2 90 Preliminary steel concrete composite bridge Figure 1 - Multi girder bridge - typical cross section Figure 2 - Ladder deck bridge - typical cross section The charts give both elastic (noncompact) and plastic (compact) designs for all situations. For each individual bridge either an elastic or plastic design will be more efficient, this choice is left to the designer s discretion. An advantage of including both designs for all situations is that it allows interpolation between discrete values on the charts, which would be prevented by having a discontinuity at the point where either the elastic or plastic design becomes more efficient. Generating the charts - analysis Grillage models The original charts were derived using line beam analysis. To more accurately include the benefits of transverse distribution, the new charts are based on the results of a series of grillage analyses. The data for the charts was generated from a large number of grillage models. Figure 3 shows a typical model. Setting these up manually would have been extremely time consuming and so the process was automated. The grillages were generated using the finite element package LUSAS 9 which allows the use of visual basic scripting. A script was written which extracted the key dimensions and section properties of each grillage from a defining Excel spreadsheet and used these dimensions to create an appropriate grillage. This is worked in a similar manner to LUSAS s built in grillage wizard. The bespoke script then applied the loading, ran the analysis of the model and extracted the analysis results back into a spreadsheet. This process allowed a large number of similar grillages to be set up and analysed in turn with minimal user intervention. There were a number of assumptions about typical designs that needed to be made for all the grillage models. Typical dimensions for the slab concrete and reinforcement, surfacing and parapet edge beam were selected with reference to the SCI design examples. For the ladder deck bridges appropriate sizing for the crossbeam was established for different cross girder and main girder spacing ranges and these typical values were used in the grillage models. The details of these assumptions are provided with the final charts and summarised in Table 2. For the multi girder bridges the charts cover bridges with any number of multi girders. The results for the charts were extracted for one of the outer girders and the adjacent girder (see Figure 4). The grillage models were all set up with six main girders. This provided sufficient deck width for the effects of the parapet edge beam on the remote inner girders to be small. Figure 3 - Typical grillage model Figure 4 - Girders used for generating charts 76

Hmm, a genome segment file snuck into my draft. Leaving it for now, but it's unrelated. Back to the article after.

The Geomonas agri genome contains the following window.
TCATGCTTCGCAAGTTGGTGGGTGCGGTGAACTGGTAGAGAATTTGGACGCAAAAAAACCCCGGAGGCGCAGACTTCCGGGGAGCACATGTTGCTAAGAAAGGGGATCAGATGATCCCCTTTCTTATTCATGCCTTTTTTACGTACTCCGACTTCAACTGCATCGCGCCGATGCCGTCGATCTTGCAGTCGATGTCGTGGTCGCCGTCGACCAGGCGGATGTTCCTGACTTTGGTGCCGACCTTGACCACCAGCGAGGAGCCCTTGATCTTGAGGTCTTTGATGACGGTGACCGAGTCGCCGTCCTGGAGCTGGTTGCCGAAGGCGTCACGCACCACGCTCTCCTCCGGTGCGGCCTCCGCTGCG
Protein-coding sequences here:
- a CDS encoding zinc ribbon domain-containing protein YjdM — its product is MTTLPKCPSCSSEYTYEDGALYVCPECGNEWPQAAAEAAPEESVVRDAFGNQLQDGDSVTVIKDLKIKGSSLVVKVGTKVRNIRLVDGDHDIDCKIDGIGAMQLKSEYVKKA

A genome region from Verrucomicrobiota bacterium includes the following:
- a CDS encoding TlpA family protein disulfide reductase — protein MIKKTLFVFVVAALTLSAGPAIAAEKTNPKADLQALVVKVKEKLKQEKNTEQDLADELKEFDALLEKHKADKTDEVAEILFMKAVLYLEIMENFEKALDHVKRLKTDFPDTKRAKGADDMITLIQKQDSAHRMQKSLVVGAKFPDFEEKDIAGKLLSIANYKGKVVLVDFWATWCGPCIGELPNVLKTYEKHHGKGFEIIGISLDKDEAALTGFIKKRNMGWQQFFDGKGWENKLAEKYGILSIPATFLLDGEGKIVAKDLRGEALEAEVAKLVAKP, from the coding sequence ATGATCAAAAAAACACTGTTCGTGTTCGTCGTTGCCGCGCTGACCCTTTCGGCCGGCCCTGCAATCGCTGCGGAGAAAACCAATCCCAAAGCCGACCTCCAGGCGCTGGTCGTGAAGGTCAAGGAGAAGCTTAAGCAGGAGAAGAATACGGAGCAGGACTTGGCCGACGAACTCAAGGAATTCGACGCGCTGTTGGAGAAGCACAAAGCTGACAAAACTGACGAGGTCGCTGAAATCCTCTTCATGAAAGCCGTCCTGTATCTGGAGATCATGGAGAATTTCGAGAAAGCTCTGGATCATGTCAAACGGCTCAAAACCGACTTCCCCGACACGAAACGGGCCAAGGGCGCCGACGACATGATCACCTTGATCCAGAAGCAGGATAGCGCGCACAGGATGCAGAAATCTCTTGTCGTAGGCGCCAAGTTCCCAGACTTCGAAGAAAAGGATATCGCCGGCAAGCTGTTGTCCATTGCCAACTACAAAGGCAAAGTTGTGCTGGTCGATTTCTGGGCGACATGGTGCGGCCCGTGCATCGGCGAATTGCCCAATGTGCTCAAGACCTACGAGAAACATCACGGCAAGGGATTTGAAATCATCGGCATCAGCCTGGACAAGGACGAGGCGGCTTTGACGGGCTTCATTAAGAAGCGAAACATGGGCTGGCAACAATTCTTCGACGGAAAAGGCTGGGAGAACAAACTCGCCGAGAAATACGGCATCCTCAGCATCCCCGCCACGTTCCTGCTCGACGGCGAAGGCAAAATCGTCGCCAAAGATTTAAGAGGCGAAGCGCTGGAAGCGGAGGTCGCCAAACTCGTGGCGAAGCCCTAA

3 Preliminary steel concrete composite bridge 90 Table 1 - Scope of charts Multi Girder Ladder deck Main girder spacing 2.5m 4m 5m 20m Span 15m 60m 15m 60m Span to Depth Ratio Cross girder spacing N/A 3m 4m Live loading Live loading was applied in accordance with BS EN and BS EN and the corresponding UK National Annexes. It was assumed that traffic loading would control the design and so this was factored as the leading variable action with other variable actions factored as combination effects in accordance with BS EN Combination factors and partial factors for each action were taken from Annex A2 of BS EN The two live loading cases provided in the charts are Load Model 1 and Load Model 3 (see Figure 5). Load Model 1 includes a uniformly distributed load (UDL) across the whole carriageway and tandem systems (TS) of different magnitudes applied to three lanes. The UK National Annex values calibrate the UDL to correspond approximately to BD37/01 HA loading. Load Model 3 includes, in addition to the UDL and tandem systems, a Special Vehicle (SV) and so is similar to HA with HB loading in BD 37/01. There is a variety of special vehicles detailed in the UK National Annex to EN SV196 (shown in Figure 6) was used for generating the charts as this most closely corresponds to the magnitude of HB loading to BD37/01 used for trunk roads. At the time the charts were produced a suitable commercial automatic load generation tool for Eurocode live loading was not yet available. The most adverse live loading arrangement is most efficiently established using influence surfaces. However, this method would have required a complex automation process to be developed. Instead, the live loading was generated by applying loading at all possible positions and enveloping the results to obtain the worst effects at specific locations. This increased the computational time and file sizes, but was considerably simpler to automate. If the UK National Annex is followed the magnitude of the Eurocode UDL is independent of loaded length and constant for all lanes and so this simplified approach was easier to adopt than it would have been with BD37/01 loading. The Eurocode does give scope for different UDLs in different lanes but this was avoided in the calibration of the UK National Annex. Continuous spans In order to obtain designs for hogging and sagging regions of continuous spans a basic span layout needed to be assumed. The arrangement used was a three span structure with end spans 70% the length of the central span. The section design at the pier support location was based on the load effects over the pier and the sagging spans section design was based on the load effects at midspan of the central span and the splice location between the two section types (see Figure 7). This arrangement gave reliable results for continuous bridges where the span Table 2 - Key assumptions for producing charts Key assumptions used to produce charts Slab/surfacing Steelwork Live loading General Deck slab: 250mm average thickness. Longitudinal deck reinforcement: 150mm centres top and bottom. Deck slab; C40/50 concrete No haunches on deck slab Parapet edge beam; 500mm x 500mm Cantilever; 1600mm wide 120mm thick surfacing Deck slab cast in one stage Steel grade S355 Minimum top flange width 350mm Transverse stiffeners; provided at lesser of 8m centres or 1/3 span length Torsional bracing; provided at transverse stiffeners locations Ladder decks cross girder dimensions based on assumed approximate sizes Footway: 2m wide Special Vehicle SV196 used in Load Model 3 Traffic loading is always the leading effect Single span designs are based on a single girder size throughout its length. Continuous span designs are based on 3 span models with side spans 70% the length of the central span. For continuous bridges splices located 0.2 x main span, either side of pier. The steelwork is unpropped during construction. The steel and deck act compositely for all superimposed loads. For lateral torsional buckling during the casting of the deck slab. It is assumed that the bracing at 8 m centres provides full torsional restraint. 77